Now if you had a blog about product reviews for door handles, and you specialized in wooden door handles available online from eco-friendly suppliers, you can probably expect more along the lines of one visitor a month.
Obviously, this is just two examples, and it’s a balancing act.
- If you choose a topic too broad (eg global travel) you’ll be up against giant websites such as Trip Advisor, and you’ll never outrank them.
- If you go to narrow (eg travel to Fielding, New Zealand) then you’ll only capture a handful of people each month, but it would be easier to rank and get organic traffic.
This trick is to use Keyword Research to determine the number of searches each search term gets each month, then determining whether you think you can outrank the websites currently listed in Google.
9. You’re not promoting your blog post enough
When you first start a blog no one is paying attention to what you write. Even if you wrote the best blog post in the world, no one would see it (until you started getting organic search traffic, but this can take a little time).
So what’s the solution?
Once you create your content, you need to spend time promoting it! We don’t mean spend 15 minutes either, spend a good few hours sharing (not spamming) your content on relevant websites.
- Reach out to other bloggers, and see if they are interested in sharing your post, or including a link to it in one of their existing posts.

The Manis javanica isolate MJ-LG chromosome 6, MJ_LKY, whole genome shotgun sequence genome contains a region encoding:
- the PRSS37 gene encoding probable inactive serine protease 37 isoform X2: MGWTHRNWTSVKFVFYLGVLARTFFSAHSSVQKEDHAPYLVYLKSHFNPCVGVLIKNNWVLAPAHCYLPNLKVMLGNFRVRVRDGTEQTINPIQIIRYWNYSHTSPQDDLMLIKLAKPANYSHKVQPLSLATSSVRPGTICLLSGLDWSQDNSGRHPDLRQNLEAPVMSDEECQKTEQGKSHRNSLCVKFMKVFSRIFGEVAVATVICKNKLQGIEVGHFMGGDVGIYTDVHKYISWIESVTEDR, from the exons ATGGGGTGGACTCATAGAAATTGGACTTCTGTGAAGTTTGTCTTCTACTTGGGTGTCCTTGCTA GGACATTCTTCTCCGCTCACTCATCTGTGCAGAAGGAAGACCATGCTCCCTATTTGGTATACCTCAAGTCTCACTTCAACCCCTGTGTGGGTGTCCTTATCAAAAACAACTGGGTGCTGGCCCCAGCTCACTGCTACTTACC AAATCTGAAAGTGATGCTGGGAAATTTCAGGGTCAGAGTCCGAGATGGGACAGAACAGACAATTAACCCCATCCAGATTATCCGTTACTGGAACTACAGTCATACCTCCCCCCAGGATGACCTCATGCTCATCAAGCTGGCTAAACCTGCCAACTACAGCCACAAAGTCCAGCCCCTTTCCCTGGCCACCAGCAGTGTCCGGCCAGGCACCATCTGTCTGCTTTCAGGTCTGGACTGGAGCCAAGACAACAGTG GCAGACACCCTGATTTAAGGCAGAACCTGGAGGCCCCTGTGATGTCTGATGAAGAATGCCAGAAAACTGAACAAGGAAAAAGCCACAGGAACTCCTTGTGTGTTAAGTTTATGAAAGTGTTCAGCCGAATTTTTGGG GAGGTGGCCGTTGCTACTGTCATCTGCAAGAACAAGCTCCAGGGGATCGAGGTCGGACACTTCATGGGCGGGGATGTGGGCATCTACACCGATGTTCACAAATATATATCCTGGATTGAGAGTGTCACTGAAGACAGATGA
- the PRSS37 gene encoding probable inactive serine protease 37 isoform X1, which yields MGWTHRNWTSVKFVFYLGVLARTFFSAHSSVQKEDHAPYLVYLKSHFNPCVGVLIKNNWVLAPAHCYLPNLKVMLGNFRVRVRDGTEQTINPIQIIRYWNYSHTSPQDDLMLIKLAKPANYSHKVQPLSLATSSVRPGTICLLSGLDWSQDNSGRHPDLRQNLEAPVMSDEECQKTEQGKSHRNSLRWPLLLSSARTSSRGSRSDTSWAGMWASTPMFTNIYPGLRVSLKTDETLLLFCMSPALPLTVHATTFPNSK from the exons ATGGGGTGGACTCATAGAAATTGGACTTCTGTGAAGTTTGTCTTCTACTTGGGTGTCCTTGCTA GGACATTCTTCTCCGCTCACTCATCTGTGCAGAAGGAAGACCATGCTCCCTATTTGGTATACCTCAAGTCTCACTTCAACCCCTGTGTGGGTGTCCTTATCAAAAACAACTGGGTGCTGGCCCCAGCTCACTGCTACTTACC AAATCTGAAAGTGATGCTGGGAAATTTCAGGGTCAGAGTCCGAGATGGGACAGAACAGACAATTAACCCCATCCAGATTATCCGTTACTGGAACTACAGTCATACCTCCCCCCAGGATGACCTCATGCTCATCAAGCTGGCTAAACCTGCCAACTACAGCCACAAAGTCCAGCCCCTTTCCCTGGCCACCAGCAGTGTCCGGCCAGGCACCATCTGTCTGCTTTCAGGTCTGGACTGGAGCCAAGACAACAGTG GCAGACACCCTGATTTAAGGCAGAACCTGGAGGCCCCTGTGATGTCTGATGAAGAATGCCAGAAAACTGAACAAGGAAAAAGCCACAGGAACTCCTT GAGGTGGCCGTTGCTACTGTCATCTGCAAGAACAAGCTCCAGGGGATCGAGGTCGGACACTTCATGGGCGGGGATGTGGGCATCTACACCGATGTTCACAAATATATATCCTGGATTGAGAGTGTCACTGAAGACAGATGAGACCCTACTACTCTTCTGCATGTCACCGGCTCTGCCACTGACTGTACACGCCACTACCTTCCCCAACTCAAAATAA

- Share your post on relevant social media sites such as Quora, Reddit, Facebook, Pinterest and Linkedin.
- Add social sharing buttons to your website, to get your readers to do your sharing for you (Note: your blog has to be exceptional for a user to share it with their own network).
- If you are building a mailing list, make sure you send weekly or monthly round-ups of all your latest posts to your list to lure past readers back to your blog.
10. You’re not building an email list
For many blogs, their email list is their number one source of traffic, and sending a newsletter can be surprisingly cheap!
What do you do once you have a mailing list?
You can send monthly updates with your latest blog posts, and reach out for feedback on future topics you plan to write about.
You can also send offers to your list if you’ve found something that will be of interest for them. When your list grows large enough, you may be able to sell advertising space in your newsletters for a little extra income.
Below is a newsletter I get from New Zealand based website Moneyhub.co.nz.
It’s not a website I visit every week or even every month. But because they now send me a regular email, they can lure me back to the website much more frequently which helps them to drive ad revenue.